Silky-bent (Apera spica-venti) is the rarest of these introductions. I noticed it for the first time in 2008 close to the Saltmarsh-grass. It was with the white crucifer seaside plant Spring Scurvy-grass that normally grows on the pavement that is kept free of long vegetation because the pavements are sprayed by the Council each year. This is smaller than Common Bent and each spikelet has a 2mm long awn (bristle). It is classified as a nationally scarce arable weed. It is native in the south of England and east Yorkshire. It is only the second record for our area. The other record is a plant found on Ingleborough, brought in with material when the Three Peaks footpath was being built, and recorded as the highest known site for this plant.

Another beautiful grass to look out for is Foxtail Barley (Hordeum jubatum), naturalised from North America which is conspicuous on the A65 at the north junction of the Settle bypass (seen in August rather than September).

October

There are still grasses in flower - even as late as October and False Oat-grass (Arrhenatherum elatius) can flower from May to December. It has big spikelets with two flowers per spikelet and one long awn per spikelet. It grows well where there is no grazing so can be found on road verges, along the Settle-Carlisle railway and at the edge of woods. If grazing is removed from a field of neutral grassland for several years, False Oat grass starts to come in. Some sites can be swamped by this species because the landowners no longer graze cattle. Here in Craven however if the same grass is found growing on ledges on limestone cliffs it can grow with a rich assemblage of species including rare fen species.

November

Tufted Hair grass (Deschampsia cespitosa) grows well when grazing is removed from a field with deeper soil. It can swamp out smaller species.

December

In December, Purple Moor-grass (Molinia caerulea) can be seen as big dead tufts on wet areas of moorland. It is Britain’s only deciduous grass. In late autumn the nutrients go down to the buds at the base of the shoot. The leaves die and fall to the ground or blow away. I have heard farmers call it ‘Blow away grass’. Once the leaves have blown away the tuft of shoot bases can look and feel like a hedgehog.

Some areas of Purple Moor-grass contain very few species - perhaps some Bog-moss (Sphagnum) and Tormentil (Potentilla erecta). This vegetation type is very tussocky and difficult to walk across. In other areas, where Purple Moor-grass grows at much lower density, there is base rich water springing up and there can be a variety of much rarer plants. Here one often finds Quaking-grass (Briza media) and even in December one can find the dead Quaking-grass heads.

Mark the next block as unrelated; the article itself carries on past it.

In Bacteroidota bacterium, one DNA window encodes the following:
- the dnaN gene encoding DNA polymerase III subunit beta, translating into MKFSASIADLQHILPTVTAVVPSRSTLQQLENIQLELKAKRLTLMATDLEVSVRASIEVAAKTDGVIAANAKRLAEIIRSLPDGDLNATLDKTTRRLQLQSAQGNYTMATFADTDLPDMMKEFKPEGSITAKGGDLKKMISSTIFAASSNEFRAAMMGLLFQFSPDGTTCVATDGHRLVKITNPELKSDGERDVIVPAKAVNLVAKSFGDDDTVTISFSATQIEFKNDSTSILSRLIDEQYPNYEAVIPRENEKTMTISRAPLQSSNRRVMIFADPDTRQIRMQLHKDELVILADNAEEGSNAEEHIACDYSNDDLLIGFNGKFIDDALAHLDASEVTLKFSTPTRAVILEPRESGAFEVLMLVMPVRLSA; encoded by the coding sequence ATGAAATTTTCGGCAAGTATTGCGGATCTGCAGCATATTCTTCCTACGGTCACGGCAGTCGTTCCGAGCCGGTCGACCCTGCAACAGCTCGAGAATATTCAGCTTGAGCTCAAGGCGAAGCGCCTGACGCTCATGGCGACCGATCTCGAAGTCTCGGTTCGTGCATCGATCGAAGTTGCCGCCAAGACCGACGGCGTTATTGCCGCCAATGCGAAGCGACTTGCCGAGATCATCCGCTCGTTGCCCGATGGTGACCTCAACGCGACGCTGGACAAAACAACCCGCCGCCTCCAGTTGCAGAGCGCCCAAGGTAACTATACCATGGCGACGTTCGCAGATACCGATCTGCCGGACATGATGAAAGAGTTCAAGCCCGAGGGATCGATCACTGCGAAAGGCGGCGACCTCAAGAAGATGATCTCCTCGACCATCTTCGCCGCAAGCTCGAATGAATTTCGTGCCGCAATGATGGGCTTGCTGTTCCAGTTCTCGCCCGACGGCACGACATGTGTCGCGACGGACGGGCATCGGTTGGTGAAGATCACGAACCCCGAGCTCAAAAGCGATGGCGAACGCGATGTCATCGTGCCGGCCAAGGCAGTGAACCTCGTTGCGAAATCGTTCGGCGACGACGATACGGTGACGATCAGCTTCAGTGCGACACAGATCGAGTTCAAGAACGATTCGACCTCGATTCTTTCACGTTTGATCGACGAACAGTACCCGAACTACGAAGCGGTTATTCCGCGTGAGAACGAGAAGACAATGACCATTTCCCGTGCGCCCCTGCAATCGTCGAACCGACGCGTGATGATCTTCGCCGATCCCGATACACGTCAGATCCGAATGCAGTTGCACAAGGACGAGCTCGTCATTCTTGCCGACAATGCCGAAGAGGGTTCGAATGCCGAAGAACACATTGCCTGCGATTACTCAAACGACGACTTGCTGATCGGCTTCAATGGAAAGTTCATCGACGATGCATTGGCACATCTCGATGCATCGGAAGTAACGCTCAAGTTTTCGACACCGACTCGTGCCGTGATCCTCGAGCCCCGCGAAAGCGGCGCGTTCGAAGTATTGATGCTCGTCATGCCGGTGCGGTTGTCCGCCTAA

Editors' note

This article celebrates Judith Allinson’s thirty years of running annual Grass Identification courses at Malham Tarn Field Centre. There are four original water-colours by Annie Farrer on display here, sold to the Centre by the painter at a generous price. When Judith runs courses she shows students these paintings of Sweet Cicily, Hogweed, Burnet Saxifrage and Angelica. The Journal cover shows a Meadow Cranesbill (Geranium pratense) painted by Annie Farrer.

The illustrations can be seen in colour on the website www.NorthCravenHeritage.org.uk

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January: Annual Meadow Grass
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February: Reed Mace /Pictures/Febreed.jpg February: Reed
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March: Blue Moor-grass
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May: Meadow Oat Grass
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May: Downy Oat Grass
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September: Foxtail Barley
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October: False Oat Grass Flower
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November: Tufted Hair Grass
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December: Purple Moor Grass



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January: Annual Meadow Grass


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February: Reed Mace /Pictures/Febreed.jpg February: Reed


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March: Blue Moor-grass


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May: Meadow Oat Grass


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May: Downy Oat Grass


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September: Foxtail Barley


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October: False Oat Grass Flower


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November: Tufted Hair Grass


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December: Purple Moor Grass